The Chernobyl nuclear disaster was ordered deliberately by Moscow, as a coverup to distract attention from a failed weapons project.
That's the seemingly wild-eyed conspiracy theory behind a highly topical new film that takes direct aim at Russia, including over its post-Soviet aggression.
"The Russian Woodpecker," screened at the Sundance Film Festival this weekend, tells the tale of a Ukrainian artist's bid to find out what actually caused the 1986 catastrophe in the then Soviet republic.
And its US director Chad Gracia uses the personal story to warn of the dangers by Russia's continued warmongering in its former sphere, over three decades after the end of the Cold War.
"Putin's strategy is to ensure that there are a ring of failed states around Russia," Gracia told AFP in an interview, adding: "Putin holds all the cards. He has nuclear weapons. He has a huge army.
"All those things are in Putin's favor," said the director, who uses extensive footage of Ukrainian street protests that preceded Ukraine's current bloody struggle with pro-Russia separatists.
The "Russian Woodpecker" of the film's title refers to a notorious rat-a-tat (hence the name) radio signal that started being beamed to the West from the Soviet Union in the 1970s.
- Mysterious structure -
Artist Feder Alexandrovich, whose family had long been victim of Moscow's abuse and the Great Famine of the 1930s, became fascinated by the bizarre signals when he began investigating the real cause of the Chernobyl disaster.
Specifically, he traced it to a massive mysterious structure built near the doomed nuclear power plant, site of the world's worst civilian nuclear disaster.
His theory, in a nutshell: the structure and signal were part of some long-running weapons project that was failing. And to distract attention from the failure, the official responsible ordered the Chernobyl meltdown.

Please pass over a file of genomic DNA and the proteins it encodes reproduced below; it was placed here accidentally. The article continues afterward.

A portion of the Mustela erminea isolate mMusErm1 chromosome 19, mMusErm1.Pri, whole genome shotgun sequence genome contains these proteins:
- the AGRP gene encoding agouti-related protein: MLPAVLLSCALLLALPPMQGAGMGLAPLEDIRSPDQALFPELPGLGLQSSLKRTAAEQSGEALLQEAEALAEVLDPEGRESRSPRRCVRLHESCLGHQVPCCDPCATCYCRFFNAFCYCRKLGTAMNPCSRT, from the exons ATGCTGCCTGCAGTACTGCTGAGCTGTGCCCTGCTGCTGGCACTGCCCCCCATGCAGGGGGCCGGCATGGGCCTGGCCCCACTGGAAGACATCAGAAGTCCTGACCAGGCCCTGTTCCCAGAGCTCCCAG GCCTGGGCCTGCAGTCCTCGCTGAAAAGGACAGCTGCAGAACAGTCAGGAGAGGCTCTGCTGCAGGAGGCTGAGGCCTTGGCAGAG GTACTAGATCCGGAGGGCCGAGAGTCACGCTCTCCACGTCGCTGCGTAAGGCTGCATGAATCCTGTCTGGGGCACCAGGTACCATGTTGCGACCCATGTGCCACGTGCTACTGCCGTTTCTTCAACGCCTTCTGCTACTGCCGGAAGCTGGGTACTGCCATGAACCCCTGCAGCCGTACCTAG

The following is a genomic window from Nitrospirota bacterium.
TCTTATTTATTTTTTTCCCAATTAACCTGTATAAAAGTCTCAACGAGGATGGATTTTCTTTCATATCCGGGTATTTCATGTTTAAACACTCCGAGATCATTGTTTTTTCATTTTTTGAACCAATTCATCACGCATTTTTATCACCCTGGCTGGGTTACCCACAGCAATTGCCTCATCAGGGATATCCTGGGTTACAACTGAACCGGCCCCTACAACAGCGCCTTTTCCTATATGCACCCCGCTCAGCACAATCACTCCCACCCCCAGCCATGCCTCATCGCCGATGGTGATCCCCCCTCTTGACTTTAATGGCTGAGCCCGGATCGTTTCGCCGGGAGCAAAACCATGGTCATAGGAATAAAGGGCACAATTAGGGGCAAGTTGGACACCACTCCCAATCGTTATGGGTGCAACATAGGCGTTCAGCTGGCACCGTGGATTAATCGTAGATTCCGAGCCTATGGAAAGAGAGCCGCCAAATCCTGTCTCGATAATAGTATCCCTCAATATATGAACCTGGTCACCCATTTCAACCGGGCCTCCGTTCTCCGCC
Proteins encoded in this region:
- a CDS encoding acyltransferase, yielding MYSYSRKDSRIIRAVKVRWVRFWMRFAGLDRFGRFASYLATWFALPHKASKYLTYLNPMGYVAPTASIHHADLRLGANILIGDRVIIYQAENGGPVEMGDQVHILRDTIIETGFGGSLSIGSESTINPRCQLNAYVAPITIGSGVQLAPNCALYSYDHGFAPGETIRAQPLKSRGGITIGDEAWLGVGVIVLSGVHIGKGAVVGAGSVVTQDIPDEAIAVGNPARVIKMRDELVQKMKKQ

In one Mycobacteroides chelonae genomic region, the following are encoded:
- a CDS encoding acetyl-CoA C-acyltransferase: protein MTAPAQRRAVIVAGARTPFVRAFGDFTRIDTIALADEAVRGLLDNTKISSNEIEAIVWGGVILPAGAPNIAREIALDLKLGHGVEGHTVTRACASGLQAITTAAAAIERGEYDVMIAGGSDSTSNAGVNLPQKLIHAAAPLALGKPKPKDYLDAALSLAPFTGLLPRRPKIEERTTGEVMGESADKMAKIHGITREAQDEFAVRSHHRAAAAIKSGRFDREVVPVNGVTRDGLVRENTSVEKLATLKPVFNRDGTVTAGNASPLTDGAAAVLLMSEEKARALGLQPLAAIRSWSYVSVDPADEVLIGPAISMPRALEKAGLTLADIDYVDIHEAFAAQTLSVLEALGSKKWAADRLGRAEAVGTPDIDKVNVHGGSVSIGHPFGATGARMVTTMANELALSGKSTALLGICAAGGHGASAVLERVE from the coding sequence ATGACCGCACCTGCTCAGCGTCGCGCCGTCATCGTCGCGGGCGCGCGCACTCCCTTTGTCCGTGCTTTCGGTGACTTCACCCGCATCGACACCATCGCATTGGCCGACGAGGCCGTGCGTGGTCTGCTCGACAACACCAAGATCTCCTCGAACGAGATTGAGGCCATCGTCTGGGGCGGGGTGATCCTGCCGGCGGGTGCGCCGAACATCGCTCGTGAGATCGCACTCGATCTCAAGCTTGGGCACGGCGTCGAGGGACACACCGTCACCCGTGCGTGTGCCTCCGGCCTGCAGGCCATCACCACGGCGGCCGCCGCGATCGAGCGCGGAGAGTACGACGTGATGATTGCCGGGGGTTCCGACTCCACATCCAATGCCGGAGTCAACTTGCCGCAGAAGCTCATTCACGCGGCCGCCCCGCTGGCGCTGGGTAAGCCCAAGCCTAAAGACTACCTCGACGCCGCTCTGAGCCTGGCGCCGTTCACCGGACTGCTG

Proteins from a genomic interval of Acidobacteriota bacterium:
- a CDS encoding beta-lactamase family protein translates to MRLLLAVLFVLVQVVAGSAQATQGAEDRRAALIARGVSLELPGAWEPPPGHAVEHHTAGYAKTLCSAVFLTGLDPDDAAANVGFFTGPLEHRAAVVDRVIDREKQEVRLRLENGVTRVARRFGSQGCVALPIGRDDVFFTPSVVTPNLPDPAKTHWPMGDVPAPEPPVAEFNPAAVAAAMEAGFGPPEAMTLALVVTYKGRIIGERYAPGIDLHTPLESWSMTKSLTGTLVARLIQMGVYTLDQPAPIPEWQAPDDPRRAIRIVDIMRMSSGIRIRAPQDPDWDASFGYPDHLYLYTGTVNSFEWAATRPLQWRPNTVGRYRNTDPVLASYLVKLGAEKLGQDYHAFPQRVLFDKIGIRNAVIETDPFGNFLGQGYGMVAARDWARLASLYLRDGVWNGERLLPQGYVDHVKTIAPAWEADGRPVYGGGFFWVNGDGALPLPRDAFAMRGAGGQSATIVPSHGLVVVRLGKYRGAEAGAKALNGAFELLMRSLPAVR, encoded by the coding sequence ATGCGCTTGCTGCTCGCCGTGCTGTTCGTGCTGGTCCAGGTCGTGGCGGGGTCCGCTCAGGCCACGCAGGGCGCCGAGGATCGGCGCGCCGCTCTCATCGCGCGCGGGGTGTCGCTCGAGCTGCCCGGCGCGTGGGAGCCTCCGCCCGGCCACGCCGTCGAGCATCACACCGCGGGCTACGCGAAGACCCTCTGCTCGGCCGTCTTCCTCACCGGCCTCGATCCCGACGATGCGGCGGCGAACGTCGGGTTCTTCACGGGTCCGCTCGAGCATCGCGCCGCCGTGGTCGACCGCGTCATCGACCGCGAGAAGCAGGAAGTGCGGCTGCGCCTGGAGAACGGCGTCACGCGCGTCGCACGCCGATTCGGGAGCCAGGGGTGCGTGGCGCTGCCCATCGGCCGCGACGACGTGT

"I'm a skeptic at heart," Gracia said of Alexandrovich's analysis.
But he added: "There certainly was a coverup over Chernobyl, I have no doubt about that... whether Fedor's theory is correct or some form of it, until the archives are open, it can only remain a theory."
Alexandrovich, who accompanied the director to the prestigious film festival in the Utah mountain resort of Park City, said he can understand those who are doubtful.
"As an artist and a Ukrainian, I am confident in my theory. But for the rest of the world to take it seriously, everyone has to be united and demand an investigation," he told AFP.
- World War III? -
But he agreed with Gracia that the greater priority is stopping what he described as Russia's continuing aggression in his homeland, which he says is part of a long-standing pattern.
"If Putin was stopped in Chechnya, then there wouldn't be (the brief 2008 war in) Georgia. If he was stopped in Georgia, there wouldn't be Ukraine," he said.
"If it's not possible to beat him in Ukraine, then the next step for him would be the war against NATO. He wouldn't even think that he's starting World War III, but he would begin it."
Gracia said Russia's annexation of Crimea and the current fighting in eastern Ukraine are just the natural progression from Moscow's historical aggression in its former Soviet area.
"To me, it vindicates the film. Fedor has said 'Every time I make a statement, I hope I'm wrong.' But unfortunately so far, he's been right," Gracia said.
Bizarrely, after filming had wrapped up on the movie, the mysterious "Russian Woodpecker" signals began being beamed again, this time aimed at Europe rather than the United States.
"It is saber-rattling. It's Putin reminding the West that he's still there, that he's watching," he said.
"It's a symbol that we're not living in a world where we're allies. We're living in a world that much more closely resembles the Cold War."